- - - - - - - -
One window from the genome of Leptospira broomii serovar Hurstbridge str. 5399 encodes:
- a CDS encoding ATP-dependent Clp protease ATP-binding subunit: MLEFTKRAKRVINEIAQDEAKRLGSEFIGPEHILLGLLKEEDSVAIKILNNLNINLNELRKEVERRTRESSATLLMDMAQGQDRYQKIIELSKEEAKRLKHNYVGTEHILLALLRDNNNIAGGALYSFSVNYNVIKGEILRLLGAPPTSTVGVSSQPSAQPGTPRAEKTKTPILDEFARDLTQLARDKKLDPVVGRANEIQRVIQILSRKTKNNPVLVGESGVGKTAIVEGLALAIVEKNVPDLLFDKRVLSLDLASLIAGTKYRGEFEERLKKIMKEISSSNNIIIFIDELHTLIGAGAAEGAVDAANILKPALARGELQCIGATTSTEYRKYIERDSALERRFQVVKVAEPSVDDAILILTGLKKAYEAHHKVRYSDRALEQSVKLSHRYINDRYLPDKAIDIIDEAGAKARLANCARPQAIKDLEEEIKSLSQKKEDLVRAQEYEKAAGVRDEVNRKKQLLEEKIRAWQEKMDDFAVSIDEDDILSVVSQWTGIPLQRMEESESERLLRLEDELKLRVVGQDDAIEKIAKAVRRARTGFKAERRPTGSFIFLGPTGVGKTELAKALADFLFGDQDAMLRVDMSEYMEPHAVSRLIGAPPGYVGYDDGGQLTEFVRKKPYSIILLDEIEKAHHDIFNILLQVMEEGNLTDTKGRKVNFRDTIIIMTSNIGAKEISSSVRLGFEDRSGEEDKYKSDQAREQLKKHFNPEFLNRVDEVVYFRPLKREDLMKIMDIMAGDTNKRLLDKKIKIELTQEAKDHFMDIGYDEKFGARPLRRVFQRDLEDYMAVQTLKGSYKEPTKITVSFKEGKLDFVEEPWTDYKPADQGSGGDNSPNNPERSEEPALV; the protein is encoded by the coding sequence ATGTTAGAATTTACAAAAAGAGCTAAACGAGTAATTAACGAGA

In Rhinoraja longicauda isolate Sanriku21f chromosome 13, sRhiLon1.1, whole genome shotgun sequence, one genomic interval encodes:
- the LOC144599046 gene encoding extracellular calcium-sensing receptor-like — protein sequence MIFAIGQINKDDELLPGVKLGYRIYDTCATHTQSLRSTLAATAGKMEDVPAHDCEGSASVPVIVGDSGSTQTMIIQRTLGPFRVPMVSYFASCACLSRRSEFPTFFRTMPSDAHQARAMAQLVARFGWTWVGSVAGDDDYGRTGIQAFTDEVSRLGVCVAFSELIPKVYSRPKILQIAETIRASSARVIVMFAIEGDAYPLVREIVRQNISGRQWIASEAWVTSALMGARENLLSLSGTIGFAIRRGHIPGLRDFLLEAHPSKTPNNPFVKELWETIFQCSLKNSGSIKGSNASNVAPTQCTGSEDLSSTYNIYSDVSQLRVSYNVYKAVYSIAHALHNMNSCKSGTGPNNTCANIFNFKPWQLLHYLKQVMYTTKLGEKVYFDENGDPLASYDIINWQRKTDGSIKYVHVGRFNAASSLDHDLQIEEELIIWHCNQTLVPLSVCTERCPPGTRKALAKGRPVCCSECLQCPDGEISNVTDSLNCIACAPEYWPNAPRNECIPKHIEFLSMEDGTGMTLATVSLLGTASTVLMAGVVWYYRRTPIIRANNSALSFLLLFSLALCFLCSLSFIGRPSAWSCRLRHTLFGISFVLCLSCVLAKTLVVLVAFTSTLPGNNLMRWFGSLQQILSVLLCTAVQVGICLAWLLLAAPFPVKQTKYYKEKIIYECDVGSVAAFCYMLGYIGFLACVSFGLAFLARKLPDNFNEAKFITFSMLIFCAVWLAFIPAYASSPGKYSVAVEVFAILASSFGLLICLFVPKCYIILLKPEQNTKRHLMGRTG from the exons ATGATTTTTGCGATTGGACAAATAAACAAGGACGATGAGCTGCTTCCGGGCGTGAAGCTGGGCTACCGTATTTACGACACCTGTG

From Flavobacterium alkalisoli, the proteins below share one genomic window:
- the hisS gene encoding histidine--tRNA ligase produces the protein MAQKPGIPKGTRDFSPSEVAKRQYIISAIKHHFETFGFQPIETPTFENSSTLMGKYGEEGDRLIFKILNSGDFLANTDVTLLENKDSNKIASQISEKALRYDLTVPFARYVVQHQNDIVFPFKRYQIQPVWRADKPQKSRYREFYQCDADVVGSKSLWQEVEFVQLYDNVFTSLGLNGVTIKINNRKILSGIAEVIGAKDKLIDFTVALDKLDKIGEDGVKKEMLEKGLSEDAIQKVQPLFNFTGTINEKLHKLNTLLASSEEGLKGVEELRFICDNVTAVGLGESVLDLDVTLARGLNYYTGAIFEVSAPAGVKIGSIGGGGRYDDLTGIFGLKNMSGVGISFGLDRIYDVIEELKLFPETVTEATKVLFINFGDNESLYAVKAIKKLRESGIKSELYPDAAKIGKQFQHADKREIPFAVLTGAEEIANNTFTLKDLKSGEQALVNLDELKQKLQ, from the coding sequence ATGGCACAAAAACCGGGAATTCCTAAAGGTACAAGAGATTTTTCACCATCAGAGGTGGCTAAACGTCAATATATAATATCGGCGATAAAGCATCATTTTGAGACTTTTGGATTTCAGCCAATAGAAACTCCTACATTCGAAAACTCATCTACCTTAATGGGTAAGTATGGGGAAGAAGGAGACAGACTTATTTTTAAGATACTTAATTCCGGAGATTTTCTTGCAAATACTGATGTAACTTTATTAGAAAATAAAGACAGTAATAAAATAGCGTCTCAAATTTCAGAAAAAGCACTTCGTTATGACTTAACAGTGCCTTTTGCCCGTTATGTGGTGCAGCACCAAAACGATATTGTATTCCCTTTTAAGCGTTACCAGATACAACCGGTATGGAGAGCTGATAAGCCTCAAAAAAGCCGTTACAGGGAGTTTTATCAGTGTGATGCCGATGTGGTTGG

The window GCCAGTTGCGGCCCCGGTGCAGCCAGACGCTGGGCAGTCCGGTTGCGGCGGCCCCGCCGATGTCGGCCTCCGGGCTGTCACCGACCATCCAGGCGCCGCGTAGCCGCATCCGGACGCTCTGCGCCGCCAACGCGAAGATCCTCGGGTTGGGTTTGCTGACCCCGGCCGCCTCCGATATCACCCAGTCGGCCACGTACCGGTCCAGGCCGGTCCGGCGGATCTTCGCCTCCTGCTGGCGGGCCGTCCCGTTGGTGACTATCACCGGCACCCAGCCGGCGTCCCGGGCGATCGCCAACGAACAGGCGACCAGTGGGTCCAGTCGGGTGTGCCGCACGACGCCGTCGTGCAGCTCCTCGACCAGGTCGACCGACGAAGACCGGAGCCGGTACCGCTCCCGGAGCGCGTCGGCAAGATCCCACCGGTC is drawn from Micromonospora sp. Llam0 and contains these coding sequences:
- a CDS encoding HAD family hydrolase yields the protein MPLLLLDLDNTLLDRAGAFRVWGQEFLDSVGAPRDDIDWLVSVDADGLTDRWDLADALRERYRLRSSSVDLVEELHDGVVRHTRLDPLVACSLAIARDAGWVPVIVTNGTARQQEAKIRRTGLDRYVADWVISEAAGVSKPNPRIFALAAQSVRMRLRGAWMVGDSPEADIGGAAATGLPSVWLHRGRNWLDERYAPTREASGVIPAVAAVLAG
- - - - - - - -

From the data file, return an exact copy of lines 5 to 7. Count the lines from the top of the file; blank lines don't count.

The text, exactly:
From Flavobacterium alkalisoli, the proteins below share one genomic window:
- the hisS gene encoding histidine--tRNA ligase produces the protein MAQKPGIPKGTRDFSPSEVAKRQYIISAIKHHFETFGFQPIETPTFENSSTLMGKYGEEGDRLIFKILNSGDFLANTDVTLLENKDSNKIASQISEKALRYDLTVPFARYVVQHQNDIVFPFKRYQIQPVWRADKPQKSRYREFYQCDADVVGSKSLWQEVEFVQLYDNVFTSLGLNGVTIKINNRKILSGIAEVIGAKDKLIDFTVALDKLDKIGEDGVKKEMLEKGLSEDAIQKVQPLFNFTGTINEKLHKLNTLLASSEEGLKGVEELRFICDNVTAVGLGESVLDLDVTLARGLNYYTGAIFEVSAPAGVKIGSIGGGGRYDDLTGIFGLKNMSGVGISFGLDRIYDVIEELKLFPETVTEATKVLFINFGDNESLYAVKAIKKLRESGIKSELYPDAAKIGKQFQHADKREIPFAVLTGAEEIANNTFTLKDLKSGEQALVNLDELKQKLQ, from the coding sequence ATGGCACAAAAACCGGGAATTCCTAAAGGTACAAGAGATTTTTCACCATCAGAGGTGGCTAAACGTCAATATATAATATCGGCGATAAAGCATCATTTTGAGACTTTTGGATTTCAGCCAATAGAAACTCCTACATTCGAAAACTCATCTACCTTAATGGGTAAGTATGGGGAAGAAGGAGACAGACTTATTTTTAAGATACTTAATTCCGGAGATTTTCTTGCAAATACTGATGTAACTTTATTAGAAAATAAAGACAGTAATAAAATAGCGTCTCAAATTTCAGAAAAAGCACTTCGTTATGACTTAACAGTGCCTTTTGCCCGTTATGTGGTGCAGCACCAAAACGATATTGTATTCCCTTTTAAGCGTTACCAGATACAACCGGTATGGAGAGCTGATAAGCCTCAAAAAAGCCGTTACAGGGAGTTTTATCAGTGTGATGCCGATGTGGTTGG

The window GCCAGTTGCGGCCCCGGTGCAGCCAGACGCTGGGCAGTCCGGTTGCGGCGGCCCCGCCGATGTCGGCCTCCGGGCTGTCACCGACCATCCAGGCGCCGCGTAGCCGCATCCGGACGCTCTGCGCCGCCAACGCGAAGATCCTCGGGTTGGGTTTGCTGACCCCGGCCGCCTCCGATATCACCCAGTCGGCCACGTACCGGTCCAGGCCGGTCCGGCGGATCTTCGCCTCCTGCTGGCGGGCCGTCCCGTTGGTGACTATCACCGGCACCCAGCCGGCGTCCCGGGCGATCGCCAACGAACAGGCGACCAGTGGGTCCAGTCGGGTGTGCCGCACGACGCCGTCGTGCAGCTCCTCGACCAGGTCGACCGACGAAGACCGGAGCCGGTACCGCTCCCGGAGCGCGTCGGCAAGATCCCACCGGTC is drawn from Micromonospora sp. Llam0 and contains these coding sequences: